Courts may exercise personal jurisdiction, consistent with the Constitution, only over those defendants that have "certain minimum contacts with [the state] such that the maintenance of a suit does not offend traditional notions of fair play and substantial justice.'" Core-Vent Corp. v. Nobel Indus. AB, 11 F.3d 1482, 1485 (9th Cir. 1993) (quoting Int'l Shoe Co. v. Washington, 326 U.S. 310, 316 (1945)). A defendant can be subject to either general personal jurisdiction or specific personal jurisdiction in a given state. See Helicopteros Nacionales de Colombia, S.A. v. Hall, 466 U.S. 408, 413-415 (1984). In this case, Plaintiff does not argue that Gawker's contacts with the state of Nevada meet the requirements of general personal jurisdiction. Therefore, the Court determines only whether Gawker is subject to specific personal jurisdiction.
A court can exercise specific personal jurisdiction over a defendant when "the case arises out of certain forum-related contacts." Bancroft & Masters, Inc. v. Augusta Nat'l Inc., 223 F.3d 1082, 1086 (9th Cir. 2000). "[S]pecific' jurisdiction exists if (1) the defendant has performed some act or consummated some transaction within the forum or otherwise purposefully availed himself of the privileges of conducting activities in the forum, (2) the claim arises out of or results from the defendant's forum-related activities, and (3) the exercise of jurisdiction is reasonable." Id. (citing Cybersell, Inc. v. Cybersell, Inc., 130 F.3d 414, 416 (9th Cir. 1997)). "The plaintiff bears the burden of satisfying the first two prongs of the test." Schwarzenegger v. Fred Martin Motor Co., 374 F.3d 797, 802 (9th Cir. 2004). Once the plaintiff satisfies these two prongs, "the burden then shifts to the defendant to present a compelling case' that the exercise of jurisdiction would not be reasonable." Id. (quoting Burger King Corp. v. Rudzewicz, 471 U.S. 462, 476-78 (1985)). At bottom, the specific jurisdiction inquiry "focuses on the relationship among the defendant, the forum, and the litigation." Walden v. Fiore, 134 S.Ct. 1115, 1123 (2014) (quoting Keeton v. Hustler Magazine, Inc., 465 U.S. 770, 775 (1984)).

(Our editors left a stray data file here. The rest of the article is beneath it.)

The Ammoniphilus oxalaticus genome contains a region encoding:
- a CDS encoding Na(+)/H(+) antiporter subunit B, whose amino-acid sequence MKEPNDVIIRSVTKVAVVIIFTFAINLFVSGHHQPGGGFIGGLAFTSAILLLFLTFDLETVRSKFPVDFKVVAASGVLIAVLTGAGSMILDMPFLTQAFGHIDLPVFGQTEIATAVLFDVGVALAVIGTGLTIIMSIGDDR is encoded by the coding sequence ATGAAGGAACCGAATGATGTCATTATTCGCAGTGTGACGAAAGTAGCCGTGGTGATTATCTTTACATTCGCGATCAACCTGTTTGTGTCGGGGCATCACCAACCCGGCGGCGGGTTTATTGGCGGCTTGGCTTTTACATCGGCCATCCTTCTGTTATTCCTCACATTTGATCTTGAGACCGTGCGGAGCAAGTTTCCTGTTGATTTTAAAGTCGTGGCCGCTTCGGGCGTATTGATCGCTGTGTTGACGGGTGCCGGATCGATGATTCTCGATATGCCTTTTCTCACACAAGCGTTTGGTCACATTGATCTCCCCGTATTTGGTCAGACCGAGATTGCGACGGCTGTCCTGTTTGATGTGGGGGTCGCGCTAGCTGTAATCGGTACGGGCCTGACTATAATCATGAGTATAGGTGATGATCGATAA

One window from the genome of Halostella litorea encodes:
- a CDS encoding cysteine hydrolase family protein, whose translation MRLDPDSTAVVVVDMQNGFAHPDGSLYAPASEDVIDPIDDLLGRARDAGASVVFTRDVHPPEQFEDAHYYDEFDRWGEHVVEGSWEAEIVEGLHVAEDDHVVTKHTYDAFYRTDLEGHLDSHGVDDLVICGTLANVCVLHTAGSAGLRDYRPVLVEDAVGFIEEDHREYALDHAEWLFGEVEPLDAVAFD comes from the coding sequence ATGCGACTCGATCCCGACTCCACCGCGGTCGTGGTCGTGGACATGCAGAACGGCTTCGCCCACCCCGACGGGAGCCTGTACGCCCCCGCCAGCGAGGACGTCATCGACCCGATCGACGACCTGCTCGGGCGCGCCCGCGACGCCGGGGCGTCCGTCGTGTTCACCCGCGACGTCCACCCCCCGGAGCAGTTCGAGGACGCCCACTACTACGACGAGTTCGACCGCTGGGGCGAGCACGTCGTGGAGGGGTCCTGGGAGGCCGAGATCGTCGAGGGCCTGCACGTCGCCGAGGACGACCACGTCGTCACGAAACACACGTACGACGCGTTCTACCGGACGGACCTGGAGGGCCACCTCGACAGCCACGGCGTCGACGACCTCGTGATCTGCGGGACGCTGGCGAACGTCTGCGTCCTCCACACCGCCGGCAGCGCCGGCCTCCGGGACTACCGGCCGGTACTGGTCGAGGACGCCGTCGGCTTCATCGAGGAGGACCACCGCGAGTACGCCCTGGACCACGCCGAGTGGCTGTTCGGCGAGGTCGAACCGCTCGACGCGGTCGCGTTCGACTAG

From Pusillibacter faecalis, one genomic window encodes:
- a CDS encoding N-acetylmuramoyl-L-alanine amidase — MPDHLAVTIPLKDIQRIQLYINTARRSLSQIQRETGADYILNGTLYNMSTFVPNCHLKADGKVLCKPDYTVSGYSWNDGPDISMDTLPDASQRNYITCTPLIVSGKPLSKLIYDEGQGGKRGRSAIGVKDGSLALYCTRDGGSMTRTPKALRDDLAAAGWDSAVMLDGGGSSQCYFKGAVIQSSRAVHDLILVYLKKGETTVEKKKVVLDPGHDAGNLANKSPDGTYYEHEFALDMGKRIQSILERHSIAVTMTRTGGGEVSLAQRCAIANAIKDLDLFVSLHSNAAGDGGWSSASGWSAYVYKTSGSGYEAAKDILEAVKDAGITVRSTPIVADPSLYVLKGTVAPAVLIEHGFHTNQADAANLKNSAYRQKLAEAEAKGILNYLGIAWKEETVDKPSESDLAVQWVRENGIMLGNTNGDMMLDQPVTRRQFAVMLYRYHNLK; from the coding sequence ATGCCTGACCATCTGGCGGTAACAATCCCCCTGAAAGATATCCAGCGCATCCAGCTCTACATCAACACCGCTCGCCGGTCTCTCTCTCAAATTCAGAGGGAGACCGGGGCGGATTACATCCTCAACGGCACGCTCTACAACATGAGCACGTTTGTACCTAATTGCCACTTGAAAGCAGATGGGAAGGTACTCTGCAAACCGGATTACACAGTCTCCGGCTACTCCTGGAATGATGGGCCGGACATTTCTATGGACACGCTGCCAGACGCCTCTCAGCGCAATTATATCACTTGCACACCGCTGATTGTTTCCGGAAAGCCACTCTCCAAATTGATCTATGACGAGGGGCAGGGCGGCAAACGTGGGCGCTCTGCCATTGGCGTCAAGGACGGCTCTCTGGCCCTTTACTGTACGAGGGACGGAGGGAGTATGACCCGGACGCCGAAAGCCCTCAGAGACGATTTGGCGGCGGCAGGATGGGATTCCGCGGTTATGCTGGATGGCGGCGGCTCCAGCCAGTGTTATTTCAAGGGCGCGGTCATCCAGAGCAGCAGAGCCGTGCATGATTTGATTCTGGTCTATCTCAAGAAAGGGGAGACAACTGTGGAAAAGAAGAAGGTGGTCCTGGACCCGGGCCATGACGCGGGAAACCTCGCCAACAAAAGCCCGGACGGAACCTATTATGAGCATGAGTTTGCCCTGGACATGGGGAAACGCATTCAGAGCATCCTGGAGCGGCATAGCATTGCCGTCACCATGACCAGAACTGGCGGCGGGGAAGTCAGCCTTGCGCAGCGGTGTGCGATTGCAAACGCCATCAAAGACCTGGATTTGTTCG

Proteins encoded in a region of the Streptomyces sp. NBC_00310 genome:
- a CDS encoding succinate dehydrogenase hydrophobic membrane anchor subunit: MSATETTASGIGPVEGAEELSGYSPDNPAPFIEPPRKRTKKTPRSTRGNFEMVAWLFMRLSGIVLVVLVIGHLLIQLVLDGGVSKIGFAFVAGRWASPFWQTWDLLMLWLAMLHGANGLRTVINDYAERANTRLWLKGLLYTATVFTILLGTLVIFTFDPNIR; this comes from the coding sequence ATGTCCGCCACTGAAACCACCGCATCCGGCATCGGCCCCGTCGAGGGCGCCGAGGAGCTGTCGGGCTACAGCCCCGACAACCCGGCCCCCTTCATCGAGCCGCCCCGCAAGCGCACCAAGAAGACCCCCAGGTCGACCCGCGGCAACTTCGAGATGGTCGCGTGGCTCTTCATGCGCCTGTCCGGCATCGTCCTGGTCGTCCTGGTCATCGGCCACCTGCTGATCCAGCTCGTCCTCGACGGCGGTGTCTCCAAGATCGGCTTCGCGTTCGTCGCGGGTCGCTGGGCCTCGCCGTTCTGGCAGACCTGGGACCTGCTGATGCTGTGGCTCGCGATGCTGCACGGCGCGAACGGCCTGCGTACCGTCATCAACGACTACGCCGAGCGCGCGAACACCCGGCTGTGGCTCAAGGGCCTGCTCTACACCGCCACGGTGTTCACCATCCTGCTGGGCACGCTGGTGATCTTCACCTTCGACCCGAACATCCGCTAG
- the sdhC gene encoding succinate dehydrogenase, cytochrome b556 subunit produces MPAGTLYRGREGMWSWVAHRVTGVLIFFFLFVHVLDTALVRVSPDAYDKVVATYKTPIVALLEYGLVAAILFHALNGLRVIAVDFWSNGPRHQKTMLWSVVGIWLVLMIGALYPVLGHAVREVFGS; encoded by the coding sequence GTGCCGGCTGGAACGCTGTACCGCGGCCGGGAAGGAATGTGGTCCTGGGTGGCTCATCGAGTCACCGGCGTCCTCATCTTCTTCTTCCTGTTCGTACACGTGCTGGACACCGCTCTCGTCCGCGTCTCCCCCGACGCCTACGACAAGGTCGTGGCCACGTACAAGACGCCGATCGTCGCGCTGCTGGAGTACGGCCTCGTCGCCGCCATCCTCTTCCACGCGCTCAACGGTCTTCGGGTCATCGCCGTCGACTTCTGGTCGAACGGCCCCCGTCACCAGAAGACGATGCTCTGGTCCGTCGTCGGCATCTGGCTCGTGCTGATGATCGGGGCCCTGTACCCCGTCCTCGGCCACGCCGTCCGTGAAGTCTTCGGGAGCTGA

For the reasons discussed below, the Court finds that the exercise of specific personal jurisdiction over Gawker for this action is proper. Accordingly, Gawker's Motion to Dismiss for Lack of Personal Jurisdiction is DENIED.
Where, as here, the dispute involves tort claims, courts in the Ninth Circuit inquire "whether a defendant purposefully direct[s] his activities' at the forum state, applying an effects' test that focuses on the forum in which the defendant's action were felt, whether or not the actions themselves occurred within the forum." Yahoo! Inc. v. La Ligue Contre Le Racisme Et L'Antisemitisme, 433 F.3d 1199, 1206 (9th Cir. 2006) (citing Calder v. Jones, 465 U.S. 783, 789-90 (1984)). To determine whether a defendant is subject to personal jurisdiction in a given forum under the "effects" test, the court must determine that the defendant allegedly "(1) committed an intentional act, (2) expressly aimed at the forum state, (3) causing harm that the defendant knows is likely to be suffered in the forum state." Mavrix Photo, Inc. v. Brand Techs., Inc., 647 ...